first_imgStill tracking your donors through five different versions of Excel spreadsheets, endless email chains, and Post-It notes? Let’s be real:  you need a better way to manage your individual donors.A donor management system will save you time and will help you be a smarter fundraiser. Not sure how this works? Here are the top 14 ways a donor management system will help you this year:Raise more money by targeting donors. Smart donor management allows you to easily create dynamic lists and develop targeted campaigns to donors based on giving history, average gift amount, and more.Eliminate repetitive, manual, and time-consuming tasks by automating standard processes and workflows. Free up your staff to focus on building relationships instead of administrative tasks.Track campaign results in real time. Spend less time (and money) on tracking results from your campaigns and more time planning your next one.Remove the need to sift through multiple spreadsheets and applications to find donor data. Once you move to a donor management system, it’s all in one place and accessible online so you can look up information anywhere.Know how you are progressing towards your December goals. Online fundraising data flows into your donor database to automatically update charts and reports giving you a clearer picture of how close you are to achieving your fundraising goals.Understand your donors and their behaviors. Storing detailed information like donation, volunteer, event attendance, demographics, and participation information will help you better understand what you donors want from your organization (and what they don’t want).Share information between staff and volunteers. A donor database will help you avoid confusion and have everyone operating off the same information. No more searching through an inbox to find the latest version, it’s all stored in one place and updated in real time.Check donor information on the go. Take your filing cabinet with you by having mobile access to view and enter notes right after you make a donor visit.Retain your year-end donors and build stronger relationships. A great donor management system will send automatic thank you emails for donations and reminder emails for pledges that are yet to be fulfilled.Get the most from all your tools with seamless integration. Connect email marketing, donation forms, and peer-to-peer fundraising campaigns so every bit of data is stored in one place.Keep donor relationships strong even when staff turnover happens. Notes are stored in a donor record so when a new staff member starts, all communication history is at their fingertips.Allow staff and volunteers to see only what they need to see. Control access to constituent information by setting permissions to records and data fields.Track incoming funds and pledges. View progress in a dashboard format that is board meeting ready.Remove the need for IT resources to hold your hand every step of the way. A good donor management system should be easy to set up and maintain by development staff. You shouldn’t have to wait on IT support to do your job.With the right donor management, smarter fundraising tools, and a solid campaign plan, you’ll be all set to raise more this year—and for years to come.last_img read more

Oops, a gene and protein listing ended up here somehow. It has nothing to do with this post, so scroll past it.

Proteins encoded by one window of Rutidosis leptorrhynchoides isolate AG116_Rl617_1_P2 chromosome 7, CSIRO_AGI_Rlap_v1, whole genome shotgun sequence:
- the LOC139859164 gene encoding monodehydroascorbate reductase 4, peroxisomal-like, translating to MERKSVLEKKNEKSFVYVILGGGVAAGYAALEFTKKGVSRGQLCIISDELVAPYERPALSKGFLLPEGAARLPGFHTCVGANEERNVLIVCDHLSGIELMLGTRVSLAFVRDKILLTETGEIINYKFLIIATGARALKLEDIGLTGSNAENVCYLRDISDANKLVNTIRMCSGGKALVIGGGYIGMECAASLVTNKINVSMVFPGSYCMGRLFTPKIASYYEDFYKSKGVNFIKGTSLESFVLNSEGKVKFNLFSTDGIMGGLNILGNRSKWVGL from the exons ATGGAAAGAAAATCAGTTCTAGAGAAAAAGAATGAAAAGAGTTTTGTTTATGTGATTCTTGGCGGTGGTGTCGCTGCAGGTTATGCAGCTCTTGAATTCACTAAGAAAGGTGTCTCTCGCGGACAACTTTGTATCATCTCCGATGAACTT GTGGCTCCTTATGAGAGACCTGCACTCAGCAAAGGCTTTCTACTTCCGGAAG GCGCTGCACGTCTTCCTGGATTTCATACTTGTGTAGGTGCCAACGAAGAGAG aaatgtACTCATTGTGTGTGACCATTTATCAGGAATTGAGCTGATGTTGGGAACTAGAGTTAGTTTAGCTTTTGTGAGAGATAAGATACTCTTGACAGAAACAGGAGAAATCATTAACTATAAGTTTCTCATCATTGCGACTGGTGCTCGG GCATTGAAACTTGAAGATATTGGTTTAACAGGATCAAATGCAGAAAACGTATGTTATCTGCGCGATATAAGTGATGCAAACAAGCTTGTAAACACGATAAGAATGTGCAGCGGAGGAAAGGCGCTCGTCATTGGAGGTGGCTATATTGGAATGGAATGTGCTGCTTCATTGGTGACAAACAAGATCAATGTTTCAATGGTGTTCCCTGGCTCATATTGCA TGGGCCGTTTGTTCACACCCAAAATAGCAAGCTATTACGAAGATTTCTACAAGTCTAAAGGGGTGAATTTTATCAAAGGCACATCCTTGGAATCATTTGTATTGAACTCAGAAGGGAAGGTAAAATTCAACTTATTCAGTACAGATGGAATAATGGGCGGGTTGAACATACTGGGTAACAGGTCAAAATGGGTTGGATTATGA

A New Look for Network for Good